Women’s Month 2021: Recognising female changemakers redefining gender equality in STEM

Every Women’s Month we recognize and honour the countless women who fought the oppressive and racialized systems that tried to reduce women’s power and agency. This year, Women’s Month has taken place under the theme of “Generation Equality: Realizing Women’s Rights for an Equal Future.” Generation Equality is a UN Women movement, aiming to fight the systemic barriers hindering women from equal participation in various sectors. Although some progress has been made, the process faces many cultural and legal challenges and still struggles to find a country that can claim total gender equality. As a result, women continue to be undervalued, underpaid and underrepresented (GovSA, 2021; UN Women, 2021).

This narrative is no different when looking at the fields of science, technology, engineering and mathematics (STEM) in South Africa. According to Statistics SA, women in South Africa account for 23% of STEM professionals. Of this, 17% are in leadership positions. These percentages are even lower when looking at women of colour (IT Web, 2020). According to UNESCO, less than 30% of researchers employed in research and development are female (SEI Africa, 2021). Moreover, women continue to earn less than their male counterparts – approximately 28% less and do not progress as far as men in their careers. This sets a precedent for a shortage of female role models in STEM, thus deterring young women from pursuing careers in these fields (IT Web, 2020; PwC, 2019; SEI Africa, 2021).

The Equality Equation Report highlights gender norms, stereotypes, biases and sexual harassment as some of the key drivers of the under-representation of women in STEM fields and attributes gender biases in societal culture and the media as contributing to the circulation of this vicious cycle (Marie-Nelly, 2021). As a result, actual contributions in research, development and innovation made in STEM fields lack the female perspective needed in addressing a wide range of gender-based issues (Makunga, 2021; SEI Africa, 2021).

This inequality arises at a grass-roots level (across southern Africa), where girls’ drop-out rate from secondary education is higher than for boys. Those who do complete their secondary education, lack the competency in numeracy, sciences and digital skills to follow the tertiary education in STEM-related subjects. National Senior Certificate results reveal that results for Mathematics are consistently higher for boys than girls (Marie-Nelly, 2021).

Although this picture is bleak, recognizing the pioneering women and organisations who are creating impact are crucial to furthering gender equality in STEM. #InspiringFiftySA, SEI (Stockholm Environment Institute) Africa, The Dare to Dream Foundation, SA WISE (Association of South African Women in Science & Engineering) are some examples of organisations focused on promoting recognition of women’s achievements in STEM, providing networks of psychosocial and financial support, promoting sustainable gender integration, informing gender-inclusive policy-formation and lobbying for greater leadership positions for females (IT Web, 2020; Marie-Nelly, 2021; SEI Africa, 2021; UCT, 2021).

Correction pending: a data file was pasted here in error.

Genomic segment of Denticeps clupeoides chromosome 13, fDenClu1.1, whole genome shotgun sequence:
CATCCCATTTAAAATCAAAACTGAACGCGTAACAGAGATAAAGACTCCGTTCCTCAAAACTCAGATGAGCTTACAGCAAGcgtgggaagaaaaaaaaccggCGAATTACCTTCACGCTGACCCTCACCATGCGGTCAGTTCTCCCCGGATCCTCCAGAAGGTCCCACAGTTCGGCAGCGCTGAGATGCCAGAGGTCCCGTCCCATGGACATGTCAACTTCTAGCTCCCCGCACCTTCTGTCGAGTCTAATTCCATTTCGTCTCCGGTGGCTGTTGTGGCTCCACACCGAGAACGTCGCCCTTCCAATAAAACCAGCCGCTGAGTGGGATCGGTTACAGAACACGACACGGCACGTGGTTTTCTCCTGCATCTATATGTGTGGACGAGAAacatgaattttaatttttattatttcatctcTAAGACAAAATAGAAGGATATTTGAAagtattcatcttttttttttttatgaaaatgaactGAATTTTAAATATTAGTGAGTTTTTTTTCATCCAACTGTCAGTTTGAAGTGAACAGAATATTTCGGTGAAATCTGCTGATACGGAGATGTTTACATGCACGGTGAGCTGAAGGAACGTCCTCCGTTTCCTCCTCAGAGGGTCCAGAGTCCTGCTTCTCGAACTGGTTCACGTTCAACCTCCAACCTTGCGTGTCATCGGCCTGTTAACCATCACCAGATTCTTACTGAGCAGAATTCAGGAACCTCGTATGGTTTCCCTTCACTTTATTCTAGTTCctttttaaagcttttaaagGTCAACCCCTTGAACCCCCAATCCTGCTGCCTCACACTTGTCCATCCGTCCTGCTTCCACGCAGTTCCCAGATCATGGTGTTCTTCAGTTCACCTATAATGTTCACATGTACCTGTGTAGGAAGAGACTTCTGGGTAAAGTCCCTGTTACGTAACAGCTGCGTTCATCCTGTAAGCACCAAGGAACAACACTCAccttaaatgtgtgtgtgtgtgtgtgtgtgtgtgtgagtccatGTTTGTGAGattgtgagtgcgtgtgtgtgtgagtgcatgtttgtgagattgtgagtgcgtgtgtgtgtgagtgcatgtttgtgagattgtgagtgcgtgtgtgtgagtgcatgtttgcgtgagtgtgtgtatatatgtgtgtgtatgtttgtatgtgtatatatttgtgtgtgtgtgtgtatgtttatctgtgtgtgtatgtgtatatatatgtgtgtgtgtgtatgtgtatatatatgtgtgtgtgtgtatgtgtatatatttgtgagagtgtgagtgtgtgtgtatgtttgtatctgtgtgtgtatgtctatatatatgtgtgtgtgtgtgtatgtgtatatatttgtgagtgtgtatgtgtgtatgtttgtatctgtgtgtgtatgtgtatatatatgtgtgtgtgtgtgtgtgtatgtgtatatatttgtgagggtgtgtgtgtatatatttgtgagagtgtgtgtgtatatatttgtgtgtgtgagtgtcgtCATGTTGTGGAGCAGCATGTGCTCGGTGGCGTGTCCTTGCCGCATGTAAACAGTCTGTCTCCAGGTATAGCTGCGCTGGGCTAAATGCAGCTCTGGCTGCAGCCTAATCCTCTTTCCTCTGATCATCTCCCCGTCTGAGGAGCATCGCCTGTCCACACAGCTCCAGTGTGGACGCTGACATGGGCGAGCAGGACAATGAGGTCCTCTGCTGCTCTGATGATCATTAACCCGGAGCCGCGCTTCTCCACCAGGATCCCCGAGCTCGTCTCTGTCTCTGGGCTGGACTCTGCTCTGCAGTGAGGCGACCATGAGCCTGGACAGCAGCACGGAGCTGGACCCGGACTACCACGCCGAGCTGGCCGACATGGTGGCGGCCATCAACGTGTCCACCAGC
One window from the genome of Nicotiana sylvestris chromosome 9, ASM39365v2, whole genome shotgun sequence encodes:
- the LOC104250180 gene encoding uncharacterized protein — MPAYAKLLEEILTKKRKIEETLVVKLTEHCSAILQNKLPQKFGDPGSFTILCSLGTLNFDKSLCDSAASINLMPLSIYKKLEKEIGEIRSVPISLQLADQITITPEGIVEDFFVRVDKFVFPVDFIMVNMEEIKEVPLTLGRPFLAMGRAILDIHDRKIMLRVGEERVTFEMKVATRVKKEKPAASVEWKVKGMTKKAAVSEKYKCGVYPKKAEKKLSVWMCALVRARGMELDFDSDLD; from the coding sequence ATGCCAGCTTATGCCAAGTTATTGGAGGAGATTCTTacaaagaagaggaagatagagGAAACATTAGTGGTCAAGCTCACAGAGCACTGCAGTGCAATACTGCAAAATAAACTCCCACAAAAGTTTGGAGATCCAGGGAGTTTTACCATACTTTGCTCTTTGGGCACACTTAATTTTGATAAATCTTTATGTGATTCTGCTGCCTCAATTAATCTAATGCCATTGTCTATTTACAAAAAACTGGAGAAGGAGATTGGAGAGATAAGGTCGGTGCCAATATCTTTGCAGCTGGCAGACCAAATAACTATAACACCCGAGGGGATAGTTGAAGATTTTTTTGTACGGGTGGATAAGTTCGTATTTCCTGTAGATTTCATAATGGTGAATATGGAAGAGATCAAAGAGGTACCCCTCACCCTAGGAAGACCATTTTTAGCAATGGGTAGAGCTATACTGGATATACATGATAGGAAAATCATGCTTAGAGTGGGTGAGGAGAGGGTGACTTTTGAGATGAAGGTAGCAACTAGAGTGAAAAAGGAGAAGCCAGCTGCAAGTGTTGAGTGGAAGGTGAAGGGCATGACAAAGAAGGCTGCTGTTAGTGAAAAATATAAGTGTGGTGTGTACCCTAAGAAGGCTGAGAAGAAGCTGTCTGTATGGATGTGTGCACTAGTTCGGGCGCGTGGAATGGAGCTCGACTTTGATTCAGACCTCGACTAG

To name just some of the female trailblazers in STEM in South Africa, we include women breaking barriers in “non-traditional” careers such as aviation, engineering, computer science and medicine. Dr. Lindiwe Sidali is South Africa’s first female cardiothoracic surgeon. Baratang Miya is a self-taught coder and founder of GirlHype, an organisation that provides training in programming and app development for young women (Marie-Nelly, 2021). Senamile Masango is making history in nuclear physics and became the first African woman to work on a project at CERN, the European Organisation for Nuclear Research in Switzerland. She also founded the Senamile Masango Foundation, aimed at improving STEM-based proficiencies across the African continent. Tebogo Lebelo’s research in prostate cancer is contributing to critical elements of diagnostics and treatment (Smit, 2021).

Despite systemic challenges, women are at the forefront of Covid-19 research, emergency response and vaccine development. Dr. Quarraisha Abdool Karim is a globally acclaimed scientist in HIV/AIDS research, contributing to Covid-19 responses on a global scale. Dr. Thakgalo Thibela, is the youngest working surgeon in South Africa (at 21 years old!) and has been leading efforts at the Helen Joseph Hospital in Johannesburg and aims to specialise in neurosurgery in the future (Smit, 2021). Profs Glenda Gray and Linda-Gail Bekker, are leaders at the SAMRC and Desmond Tutu HIV Centre respectively. They are leading seminal clinic vaccine trials and have cited this initiative as transformative in terms of women-led studies with over 60% Black investigators and over 60% women leading research sites and ensuring representation across rural communities, historically-disadvantaged institutions and collaboration between public and private sectors (South African Medical Research Council, 2021).

Despite the vast challenges that women face in STEM-related fields and careers, it is important to recognise the women defying limiting gendered expectations, socioeconomic barriers and tackling industries that historically have been male-dominated. This Women’s Month, we recognise the resilience and continued efforts of the female pioneers within STEM – and the invaluable contributions to transform the industry for future generations.

Contributions by Koketso Molosiwa